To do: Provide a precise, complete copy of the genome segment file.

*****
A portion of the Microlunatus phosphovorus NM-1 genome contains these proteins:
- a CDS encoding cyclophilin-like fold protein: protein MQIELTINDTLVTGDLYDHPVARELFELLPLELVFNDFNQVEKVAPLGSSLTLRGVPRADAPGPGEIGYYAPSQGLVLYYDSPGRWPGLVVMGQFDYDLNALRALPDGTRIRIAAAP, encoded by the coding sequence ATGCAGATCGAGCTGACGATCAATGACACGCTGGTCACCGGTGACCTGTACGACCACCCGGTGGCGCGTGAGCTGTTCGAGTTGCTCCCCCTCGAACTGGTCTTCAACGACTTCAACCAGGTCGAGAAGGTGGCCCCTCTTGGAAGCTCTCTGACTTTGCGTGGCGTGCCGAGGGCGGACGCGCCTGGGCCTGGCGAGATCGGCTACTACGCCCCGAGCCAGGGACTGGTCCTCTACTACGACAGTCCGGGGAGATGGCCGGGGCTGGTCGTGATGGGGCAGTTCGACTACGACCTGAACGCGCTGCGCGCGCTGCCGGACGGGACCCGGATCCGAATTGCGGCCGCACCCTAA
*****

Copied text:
A portion of the Microlunatus phosphovorus NM-1 genome contains these proteins:
- a CDS encoding cyclophilin-like fold protein: protein MQIELTINDTLVTGDLYDHPVARELFELLPLELVFNDFNQVEKVAPLGSSLTLRGVPRADAPGPGEIGYYAPSQGLVLYYDSPGRWPGLVVMGQFDYDLNALRALPDGTRIRIAAAP, encoded by the coding sequence ATGCAGATCGAGCTGACGATCAATGACACGCTGGTCACCGGTGACCTGTACGACCACCCGGTGGCGCGTGAGCTGTTCGAGTTGCTCCCCCTCGAACTGGTCTTCAACGACTTCAACCAGGTCGAGAAGGTGGCCCCTCTTGGAAGCTCTCTGACTTTGCGTGGCGTGCCGAGGGCGGACGCGCCTGGGCCTGGCGAGATCGGCTACTACGCCCCGAGCCAGGGACTGGTCCTCTACTACGACAGTCCGGGGAGATGGCCGGGGCTGGTCGTGATGGGGCAGTTCGACTACGACCTGAACGCGCTGCGCGCGCTGCCGGACGGGACCCGGATCCGAATTGCGGCCGCACCCTAA